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Sustainability starts with disability inclusion and accessibility.

For starters, for every 1 % increase in people with disabilities working, $25 billion would be added to the US economy.
United Nations Banner which says Sustainable development goals

Many people start the year with New Year’s resolutions:

  • Reduce, reuse, recycle
  • Purchase more sustainable solutions
  • Buy local

But each of these resolutions only addresses one small aspect of the overall sustainability problem. The United Nation’s Sustainable Development Goals (UN SDGs) are a series of 17 integrated goals that are part of the United Nation’s 2030 Agenda for Sustainable Development.

Most UN SDGs can be tied to disability and accessibility, either directly or indirectly.

GOAL 1: No Poverty — People with disabilities are twice as likely to be at poverty level in the US due to the impact of inaccessible education and job discrimination on their earning abilities.

GOAL 2: Zero Hunger — Households with at least one person with a disability are 1/3 more likely to be food insecure.

GOAL 3: Good Health and Well-being— Adults with disabilities are more than four times as likely to report their health as fair or poor than adults without disabilities. This derives at least in part from the linkage between work and private health insurance in the US. Discrimination in education leads to lower employment opportunities, which then forces people with disabilities to enroll in poorly funded public health care systems that result in health inequalities.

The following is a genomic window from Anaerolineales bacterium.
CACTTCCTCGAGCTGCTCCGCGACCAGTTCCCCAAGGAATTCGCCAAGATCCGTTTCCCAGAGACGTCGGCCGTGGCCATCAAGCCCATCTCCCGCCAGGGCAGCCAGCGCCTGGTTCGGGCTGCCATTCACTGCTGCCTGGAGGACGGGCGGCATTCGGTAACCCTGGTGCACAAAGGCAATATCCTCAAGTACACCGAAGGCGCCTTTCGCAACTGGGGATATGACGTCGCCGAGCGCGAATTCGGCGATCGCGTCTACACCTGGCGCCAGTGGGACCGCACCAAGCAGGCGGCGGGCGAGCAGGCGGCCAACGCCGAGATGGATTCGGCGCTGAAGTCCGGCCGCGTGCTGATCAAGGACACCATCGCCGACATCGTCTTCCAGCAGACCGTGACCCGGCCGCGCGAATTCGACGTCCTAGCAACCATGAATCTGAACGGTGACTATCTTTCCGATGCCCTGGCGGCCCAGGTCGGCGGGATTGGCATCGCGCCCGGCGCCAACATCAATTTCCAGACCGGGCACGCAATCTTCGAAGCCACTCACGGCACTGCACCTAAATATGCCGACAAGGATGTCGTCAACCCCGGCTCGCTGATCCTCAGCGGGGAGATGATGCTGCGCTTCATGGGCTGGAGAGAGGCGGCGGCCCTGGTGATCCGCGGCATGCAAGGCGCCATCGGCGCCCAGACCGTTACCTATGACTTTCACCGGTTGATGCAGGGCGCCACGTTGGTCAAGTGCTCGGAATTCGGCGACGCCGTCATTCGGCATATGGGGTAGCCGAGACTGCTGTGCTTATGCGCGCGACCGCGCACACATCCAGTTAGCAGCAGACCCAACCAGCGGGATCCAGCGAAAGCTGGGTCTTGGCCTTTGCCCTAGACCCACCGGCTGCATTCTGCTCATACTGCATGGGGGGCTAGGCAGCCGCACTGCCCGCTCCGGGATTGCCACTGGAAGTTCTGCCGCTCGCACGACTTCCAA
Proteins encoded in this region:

GOAL 4: Quality Education — American children with disabilities in special education have a significantly higher drop out rate than children without disabilities. Children with mental health disabilities experience the highest drop out rate in the US. Outside of the US, less than 5 % of children with disabilities have access to any education at all.

GOAL 5: Gender Equality— Men with disabilities, while discriminated against, still have more than twice as many jobs as women with disabilities. Women with disabilities are also more likely to struggle to get stable housing and more likely to be institutionalized. The global literacy rate for women with disabilities is 1 %.

GOAL 8: Decent Work and Economic Growth — When women with disabilities can get work, they often experience:

  • hiring and promotion inequalities;
  • access to training inequalities;
  • unequal pay for identical work;
  • occupational segregation, and;
  • they rarely participate in economic decision making.

GOAL 9: Industry, Innovation, and Infrastructure — Women with disabilities have unequal access to credit and other business resources, limiting their ability to start a business when faced with hiring discrimination.

GOAL 10: Reduced Inequality— Only 24 percent of countries in the world have constitutions that expressly prohibit discrimination or guarantee equal rights based on disability.

GOAL 11: Sustainable Cities and Communities— “Smart cities” aren’t always accessible to people with hearing, vision, mobility, or speech disabilities. In today’s cities, people with disabilities face a widespread lack of accessibility to built environments, including lack of access to roads, housing, public buildings and spaces, transportation. Barriers also exist in ICT, including websites and apps, compounded by cultural attitudes such as damaging stereotypes and stigma. All of these things put together create an environment that excludes and marginalizes people with disabilities.

GOAL 13: Climate Action — People with disabilities have unequal access to emergency response programs.

GOAL 16: Peace and Justice Strong Institutions— People with disabilities are involved in up to half of police use of force incidents.

The world won’t be sustainable for anyone

until it is sustainable for everyone.

Published inAccessibilityDisabilitiesInclusion

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